The New York Times spent the eight years of President Bush’s administration politicizing every action it made — and attributing every action made by minor players on the administration watch; recall the month of front page stories the paper ran in succession in May of 2004 on Abu Ghraib. Naturally though, the Gray Lady would hate to see the current president demonized in quite the same fashion; on Saturday, Timesman Frank Bruni outlined “The Syria Babble We Don’t Need” — “we” being Obama’s fellow cheerleaders and palace guard at the Times and elsewhere:
Here’s a smattering of headlines, subheads, sentences and phrases from various news organizations last week: “Votes on Syria could have huge ramifications on 2016 contenders”; “Vote puts Republicans mulling 2016 run on the spot”; “Democrats and Republicans are choosing their words carefully, lest they take a hit three years from now”; “the difficult line G.O.P. presidential contenders like Rubio must balance in trying to project a sense of American military might without turning off conservatives skeptical about following Obama’s lead”; “the risk for Paul is if Obama’s prescription for Syria turns out to be a success”; “Mitch McConnell’s muddle”; “Hillary Clinton’s Syria dilemma.”
Some of this rightly illuminates the political dynamics that will influence the final decisions about a military strike that individual members of Congress and the president reach. It’s essential in that regard.
But some merely reflects the penchant that we scribes and pundits have for reducing complicated issues to campaign-style contests and personality-based narratives, especially if those personalities have the stature and thus the marketability of celebrities.
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It’s easy for the media and our consumers to focus on recognizable figures, how they’re faring and what they’re saying (or, better yet, shouting). I even spotted recent reports on what Chris Christie wasn’t saying. They noted that he hasn’t articulated a position on Syria, though that’s unremarkable and appropriate. He isn’t receiving the intelligence that members of Congress are, and he doesn’t get a vote.
He’s not the story, and neither is Paul or Rubio or the rest of them. What matters here are the complicated ethics and unpredictable ripple effects of the profound choice about to be made.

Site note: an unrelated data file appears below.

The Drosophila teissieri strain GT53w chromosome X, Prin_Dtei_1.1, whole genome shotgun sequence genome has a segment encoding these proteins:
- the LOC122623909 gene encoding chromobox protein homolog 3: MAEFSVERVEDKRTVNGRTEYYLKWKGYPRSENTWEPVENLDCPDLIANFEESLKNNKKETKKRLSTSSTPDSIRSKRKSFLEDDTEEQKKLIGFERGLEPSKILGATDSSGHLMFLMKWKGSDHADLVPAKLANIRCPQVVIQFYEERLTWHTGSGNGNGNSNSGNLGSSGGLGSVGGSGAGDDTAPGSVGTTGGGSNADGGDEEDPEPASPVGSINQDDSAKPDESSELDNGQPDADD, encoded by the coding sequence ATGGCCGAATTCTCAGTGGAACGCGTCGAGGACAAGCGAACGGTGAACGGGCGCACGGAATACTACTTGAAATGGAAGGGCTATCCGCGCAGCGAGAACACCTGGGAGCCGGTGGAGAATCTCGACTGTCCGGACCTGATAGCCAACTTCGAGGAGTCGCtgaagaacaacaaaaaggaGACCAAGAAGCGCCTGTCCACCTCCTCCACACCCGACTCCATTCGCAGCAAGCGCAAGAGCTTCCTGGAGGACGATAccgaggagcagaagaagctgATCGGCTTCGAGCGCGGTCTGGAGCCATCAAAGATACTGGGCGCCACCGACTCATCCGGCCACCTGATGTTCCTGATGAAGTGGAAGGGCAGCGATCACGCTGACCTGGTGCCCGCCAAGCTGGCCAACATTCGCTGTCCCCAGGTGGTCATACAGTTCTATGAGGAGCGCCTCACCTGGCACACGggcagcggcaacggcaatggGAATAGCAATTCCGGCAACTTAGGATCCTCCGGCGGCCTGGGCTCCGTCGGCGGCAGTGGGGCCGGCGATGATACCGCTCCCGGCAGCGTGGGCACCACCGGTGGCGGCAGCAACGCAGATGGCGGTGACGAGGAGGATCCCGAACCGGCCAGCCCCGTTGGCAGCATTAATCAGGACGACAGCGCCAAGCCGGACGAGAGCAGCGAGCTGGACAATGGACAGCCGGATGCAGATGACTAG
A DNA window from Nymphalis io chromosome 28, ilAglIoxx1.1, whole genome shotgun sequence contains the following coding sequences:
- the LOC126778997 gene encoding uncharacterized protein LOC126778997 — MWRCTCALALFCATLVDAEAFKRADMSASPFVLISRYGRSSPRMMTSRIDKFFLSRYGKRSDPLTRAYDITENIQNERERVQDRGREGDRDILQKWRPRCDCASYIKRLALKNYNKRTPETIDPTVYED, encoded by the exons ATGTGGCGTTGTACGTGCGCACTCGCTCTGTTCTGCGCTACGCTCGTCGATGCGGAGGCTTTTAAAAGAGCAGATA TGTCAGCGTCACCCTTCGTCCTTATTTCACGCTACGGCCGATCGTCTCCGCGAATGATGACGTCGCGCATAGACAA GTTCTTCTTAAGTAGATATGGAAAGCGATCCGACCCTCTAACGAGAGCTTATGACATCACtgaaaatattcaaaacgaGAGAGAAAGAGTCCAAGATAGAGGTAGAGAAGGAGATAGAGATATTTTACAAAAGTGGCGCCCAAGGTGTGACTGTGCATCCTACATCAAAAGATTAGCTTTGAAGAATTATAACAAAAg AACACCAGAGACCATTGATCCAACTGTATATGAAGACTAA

And if we want the men and women making it to be guided by principle, not politics, it surely doesn’t help for journalists to lavish attention on electoral calculations and thereby send our own signal: that we don’t expect, and voters shouldn’t count on, anything nobler. On a question of war and peace, we need nobler. We need the highest ground we can find.
Curiously, while the New York Times sets the agenda for the MSM even more than their marching orders from the JournoList, Chuck Todd and Matt Lauer of NBC apparently didn’t get the memo from Bruni this weekend:
On Monday’s NBC Today, co-host Matt Lauer and chief White House correspondent Chuck Todd engaged in a strategy session over how President Obama could minimize any political damage from Congress voting down a strike on Syria. Lauer fretted: “Is there an escape hatch for the President? Is there a way for him to save face politically if this vote goes against him?” [Listen to the audio or watch the video after the jump]
Lauer’s concern was prompted by Todd observing: “[The White House is] very concerned, Matt, because it’s not just that they believe they need Congress on this and they want to punish Assad and all of the Syria policy, but they realize a loss like this could be politically crippling to him [Obama] all over Washington on all the different battles that he’s got coming in the next six months.”
Too bad Lauer, Todd, Bruni and other members of the MSM didn’t ponder back in 2008 what could happen if they promoted a Chicago hack from community organizer to commander-in-chief.